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The Latest Trends in Home Burglaries and How to Prevent Them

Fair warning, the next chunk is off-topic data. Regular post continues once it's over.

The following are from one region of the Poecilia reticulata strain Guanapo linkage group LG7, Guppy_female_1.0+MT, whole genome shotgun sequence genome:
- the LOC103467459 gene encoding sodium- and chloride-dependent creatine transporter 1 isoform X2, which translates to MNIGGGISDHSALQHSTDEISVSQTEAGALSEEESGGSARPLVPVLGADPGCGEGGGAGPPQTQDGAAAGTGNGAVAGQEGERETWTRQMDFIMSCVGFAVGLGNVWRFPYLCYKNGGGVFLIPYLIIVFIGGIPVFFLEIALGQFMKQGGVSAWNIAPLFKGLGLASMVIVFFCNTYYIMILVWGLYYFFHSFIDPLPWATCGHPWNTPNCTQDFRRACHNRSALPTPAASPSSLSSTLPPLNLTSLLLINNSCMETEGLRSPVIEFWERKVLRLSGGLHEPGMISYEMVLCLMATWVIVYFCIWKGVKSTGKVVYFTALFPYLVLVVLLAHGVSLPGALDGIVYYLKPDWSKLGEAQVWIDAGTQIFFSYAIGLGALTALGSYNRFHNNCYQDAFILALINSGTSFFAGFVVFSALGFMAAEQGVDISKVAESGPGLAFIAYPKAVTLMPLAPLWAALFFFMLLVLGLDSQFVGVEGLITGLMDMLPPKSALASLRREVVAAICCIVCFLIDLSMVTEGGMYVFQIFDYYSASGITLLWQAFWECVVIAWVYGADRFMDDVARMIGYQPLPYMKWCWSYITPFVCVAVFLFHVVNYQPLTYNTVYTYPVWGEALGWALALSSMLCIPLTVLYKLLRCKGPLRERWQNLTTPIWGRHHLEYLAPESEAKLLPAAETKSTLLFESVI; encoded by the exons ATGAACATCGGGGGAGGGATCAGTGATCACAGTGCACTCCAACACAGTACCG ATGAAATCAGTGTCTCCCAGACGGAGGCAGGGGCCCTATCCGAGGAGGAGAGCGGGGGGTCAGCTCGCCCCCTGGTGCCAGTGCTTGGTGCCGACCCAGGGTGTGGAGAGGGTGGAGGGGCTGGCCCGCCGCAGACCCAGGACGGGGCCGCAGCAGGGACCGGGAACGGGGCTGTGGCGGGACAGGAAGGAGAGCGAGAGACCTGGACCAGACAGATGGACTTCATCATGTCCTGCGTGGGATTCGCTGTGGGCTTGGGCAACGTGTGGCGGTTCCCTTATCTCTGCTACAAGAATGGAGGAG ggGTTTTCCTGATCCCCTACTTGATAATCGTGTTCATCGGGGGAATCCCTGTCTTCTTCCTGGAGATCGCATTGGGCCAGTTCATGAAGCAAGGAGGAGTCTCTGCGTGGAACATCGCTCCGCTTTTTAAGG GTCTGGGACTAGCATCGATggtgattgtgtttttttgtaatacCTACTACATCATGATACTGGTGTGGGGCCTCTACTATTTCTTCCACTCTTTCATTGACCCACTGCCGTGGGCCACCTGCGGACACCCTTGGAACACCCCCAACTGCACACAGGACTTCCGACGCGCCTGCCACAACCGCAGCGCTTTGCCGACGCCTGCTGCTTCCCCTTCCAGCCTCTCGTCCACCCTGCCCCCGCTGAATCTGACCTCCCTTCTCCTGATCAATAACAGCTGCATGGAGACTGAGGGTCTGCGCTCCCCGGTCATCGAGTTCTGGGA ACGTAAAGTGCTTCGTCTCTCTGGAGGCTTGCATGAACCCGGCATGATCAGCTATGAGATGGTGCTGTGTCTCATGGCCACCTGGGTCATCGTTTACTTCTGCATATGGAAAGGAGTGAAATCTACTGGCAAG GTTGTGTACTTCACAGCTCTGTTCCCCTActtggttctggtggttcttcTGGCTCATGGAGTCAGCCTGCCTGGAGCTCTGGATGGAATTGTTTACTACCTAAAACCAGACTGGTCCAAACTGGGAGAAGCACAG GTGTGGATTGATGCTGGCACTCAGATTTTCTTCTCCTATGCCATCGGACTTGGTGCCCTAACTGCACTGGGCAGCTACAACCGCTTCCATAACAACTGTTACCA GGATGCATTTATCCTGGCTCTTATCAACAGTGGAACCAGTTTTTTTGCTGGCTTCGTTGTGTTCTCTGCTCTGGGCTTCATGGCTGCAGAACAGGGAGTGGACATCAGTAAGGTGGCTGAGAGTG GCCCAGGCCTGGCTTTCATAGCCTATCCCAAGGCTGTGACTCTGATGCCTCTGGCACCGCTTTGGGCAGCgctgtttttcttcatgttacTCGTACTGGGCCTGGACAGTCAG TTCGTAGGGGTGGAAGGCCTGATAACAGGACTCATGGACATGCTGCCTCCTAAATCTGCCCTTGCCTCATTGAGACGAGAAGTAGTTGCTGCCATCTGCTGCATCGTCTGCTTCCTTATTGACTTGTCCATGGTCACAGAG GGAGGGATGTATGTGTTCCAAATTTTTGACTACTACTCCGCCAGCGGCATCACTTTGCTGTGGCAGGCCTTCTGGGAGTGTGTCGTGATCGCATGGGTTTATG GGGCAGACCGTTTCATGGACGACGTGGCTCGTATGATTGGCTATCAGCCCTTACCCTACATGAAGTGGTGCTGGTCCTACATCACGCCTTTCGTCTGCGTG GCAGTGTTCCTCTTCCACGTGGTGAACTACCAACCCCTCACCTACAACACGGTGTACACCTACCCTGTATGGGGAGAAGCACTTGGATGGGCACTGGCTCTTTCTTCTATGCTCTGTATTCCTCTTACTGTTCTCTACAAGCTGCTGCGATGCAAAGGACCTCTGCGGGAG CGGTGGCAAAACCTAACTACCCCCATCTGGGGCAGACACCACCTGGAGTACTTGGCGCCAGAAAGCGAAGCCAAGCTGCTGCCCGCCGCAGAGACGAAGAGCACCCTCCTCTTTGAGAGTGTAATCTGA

front_of_home__entry_w640 Some facts and statistics about home burglaries remain relatively constant over time. For example, according to FBI Uniform Crime Report numbers, 34% of break-ins originate right at the front door of a residence. First-floor windows are the second most common access points, with back doors coming in third. And though statistics vary by region, a surprisingly high number of burglars enter through an unlocked door or window. Albany, New York Police Chief Ed Boyd says that around half of the burglaries in his city involve access through an unlocked entrance. Speaking with the Albany Democrat-Herald, Boyd said, "The majority of crooks are lazy. They take the path of least resistance. If a door is locked, if they see an alarm, they are typically going to move on." But not everything stays the same over the years. Here are some recent trends in home burglaries that you should be aware of. Bump Keys While the average spring lock can be picked by any 10-year-old with a piece of semi-rigid plastic, deadbolts are more secure. However, deadbolts can be overcome with a bump key. These keys, which can be bought online, are used in combination with a small hammer or screwdriver, and can unlock a deadbolt. With bump key entry, there is usually no visible sign that the lock has been bumped, which is unfortunate for homeowners. Insurers may conclude that a burglar got in through an unlocked entrance and refuse to pay a resulting claim. "Bump-proof" locks exist, but even these can be bumped by someone skilled with using a bump key. Group Burglaries with Female Accomplices Some areas, including some neighborhoods in Seattle, have seen increases in burglaries committed by groups. One person (often a female) knocks on a door to see if someone is home. If so, she may say she has mistakenly knocked on the wrong door. If not, the rest of the team gets to work breaking in through a window or door that's out of plain sight. One reason females are used in burglaries is because people are less suspicious when seeing a woman at the door. This trend goes to show that seeing an unknown female wandering a neighborhood may warrant a call to police, particularly if she is seen going from one house to the next. Inside Jobs and Blending In Always be vigilant when you have workers and repair people coming to your house. Work crews may include a worker with motives besides repainting your living room. Some will surreptitiously unlock windows from inside when they're supposed to be working, or they may grab house keys or car keys that are left out in the open. Enough people misplace their keys regularly that not seeing the keys they tossed onto the kitchen table won't raise suspicions. Always check doors and windows after a work crew leaves, and keep your eyes on your person while they're working. Breaking Into Your Car to Get Into Your House Do you keep your garage door remote clipped to your car's visor? Are your car registration documents stored in your glove box? A burglar only needs these two items to get into your garage, and quite often, your house as well. Make it a habit to keep your car locked unless you're getting into or out of it. It's also a good idea to keep your garage remote on you -- or at least somewhere in your car -- where it can't be easily seen. Be sure to lock the door between your house and garage every time you go out. Are Safes Safe? A small portable safe shows burglars exactly where you keep your valuables. If it's light enough or not bolted in place, a burglar will simply take the entire safe somewhere he can dismantle it to get at what's inside. The city of Sydney, Australia has recently had some burglars willing to go even further. A rash of home burglaries there have apparently involved criminals using metal detectors to find behind-the-wall safes in upscale homes. They then use an industrial grinder to grind the safe doors off and help themselves to the contents. One burglary alone netted thieves $50,000 (Australian dollars). Burglars in general look for easy opportunities to commit crimes. However, many of them are more than willing to try new techniques to get into homes. Stay ahead of the game by using high quality locks and maintaining awareness of your home's and neighborhood's security. You may consider installing a monitored home security system as well. Here’s a stat for you to remember: homes without security systems are two to three times more likely to be broken into than homes with them.

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